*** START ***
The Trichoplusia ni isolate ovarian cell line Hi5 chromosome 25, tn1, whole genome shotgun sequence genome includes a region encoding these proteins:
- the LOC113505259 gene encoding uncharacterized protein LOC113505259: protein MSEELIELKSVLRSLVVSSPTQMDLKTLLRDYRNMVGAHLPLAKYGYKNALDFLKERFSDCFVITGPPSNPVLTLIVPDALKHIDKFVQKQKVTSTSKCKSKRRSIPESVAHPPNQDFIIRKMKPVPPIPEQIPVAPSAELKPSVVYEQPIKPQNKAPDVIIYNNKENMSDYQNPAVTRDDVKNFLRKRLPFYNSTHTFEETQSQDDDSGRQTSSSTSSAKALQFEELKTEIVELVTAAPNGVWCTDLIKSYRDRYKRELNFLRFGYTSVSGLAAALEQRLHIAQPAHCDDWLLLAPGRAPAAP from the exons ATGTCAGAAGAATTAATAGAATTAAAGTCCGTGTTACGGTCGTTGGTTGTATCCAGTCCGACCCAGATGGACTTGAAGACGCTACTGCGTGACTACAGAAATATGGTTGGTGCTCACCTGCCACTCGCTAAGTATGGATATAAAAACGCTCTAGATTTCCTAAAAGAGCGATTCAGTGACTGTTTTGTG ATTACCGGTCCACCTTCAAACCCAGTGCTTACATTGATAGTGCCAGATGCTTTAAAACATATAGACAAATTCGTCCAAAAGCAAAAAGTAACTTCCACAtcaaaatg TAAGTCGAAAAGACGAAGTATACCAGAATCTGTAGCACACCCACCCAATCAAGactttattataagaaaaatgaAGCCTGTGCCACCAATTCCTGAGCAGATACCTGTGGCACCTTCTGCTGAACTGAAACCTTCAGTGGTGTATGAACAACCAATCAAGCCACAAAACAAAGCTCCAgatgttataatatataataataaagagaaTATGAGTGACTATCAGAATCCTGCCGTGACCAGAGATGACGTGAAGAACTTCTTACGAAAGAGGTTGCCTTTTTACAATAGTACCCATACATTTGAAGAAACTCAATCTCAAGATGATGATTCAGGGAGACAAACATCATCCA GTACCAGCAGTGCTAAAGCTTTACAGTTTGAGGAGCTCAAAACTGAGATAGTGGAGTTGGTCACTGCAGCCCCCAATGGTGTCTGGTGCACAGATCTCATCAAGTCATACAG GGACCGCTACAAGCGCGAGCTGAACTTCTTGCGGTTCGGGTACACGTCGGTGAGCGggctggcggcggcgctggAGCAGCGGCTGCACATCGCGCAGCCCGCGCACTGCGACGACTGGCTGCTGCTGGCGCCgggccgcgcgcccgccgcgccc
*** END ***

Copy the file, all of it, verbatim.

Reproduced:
The Trichoplusia ni isolate ovarian cell line Hi5 chromosome 25, tn1, whole genome shotgun sequence genome includes a region encoding these proteins:
- the LOC113505259 gene encoding uncharacterized protein LOC113505259: protein MSEELIELKSVLRSLVVSSPTQMDLKTLLRDYRNMVGAHLPLAKYGYKNALDFLKERFSDCFVITGPPSNPVLTLIVPDALKHIDKFVQKQKVTSTSKCKSKRRSIPESVAHPPNQDFIIRKMKPVPPIPEQIPVAPSAELKPSVVYEQPIKPQNKAPDVIIYNNKENMSDYQNPAVTRDDVKNFLRKRLPFYNSTHTFEETQSQDDDSGRQTSSSTSSAKALQFEELKTEIVELVTAAPNGVWCTDLIKSYRDRYKRELNFLRFGYTSVSGLAAALEQRLHIAQPAHCDDWLLLAPGRAPAAP from the exons ATGTCAGAAGAATTAATAGAATTAAAGTCCGTGTTACGGTCGTTGGTTGTATCCAGTCCGACCCAGATGGACTTGAAGACGCTACTGCGTGACTACAGAAATATGGTTGGTGCTCACCTGCCACTCGCTAAGTATGGATATAAAAACGCTCTAGATTTCCTAAAAGAGCGATTCAGTGACTGTTTTGTG ATTACCGGTCCACCTTCAAACCCAGTGCTTACATTGATAGTGCCAGATGCTTTAAAACATATAGACAAATTCGTCCAAAAGCAAAAAGTAACTTCCACAtcaaaatg TAAGTCGAAAAGACGAAGTATACCAGAATCTGTAGCACACCCACCCAATCAAGactttattataagaaaaatgaAGCCTGTGCCACCAATTCCTGAGCAGATACCTGTGGCACCTTCTGCTGAACTGAAACCTTCAGTGGTGTATGAACAACCAATCAAGCCACAAAACAAAGCTCCAgatgttataatatataataataaagagaaTATGAGTGACTATCAGAATCCTGCCGTGACCAGAGATGACGTGAAGAACTTCTTACGAAAGAGGTTGCCTTTTTACAATAGTACCCATACATTTGAAGAAACTCAATCTCAAGATGATGATTCAGGGAGACAAACATCATCCA GTACCAGCAGTGCTAAAGCTTTACAGTTTGAGGAGCTCAAAACTGAGATAGTGGAGTTGGTCACTGCAGCCCCCAATGGTGTCTGGTGCACAGATCTCATCAAGTCATACAG GGACCGCTACAAGCGCGAGCTGAACTTCTTGCGGTTCGGGTACACGTCGGTGAGCGggctggcggcggcgctggAGCAGCGGCTGCACATCGCGCAGCCCGCGCACTGCGACGACTGGCTGCTGCTGGCGCCgggccgcgcgcccgccgcgccc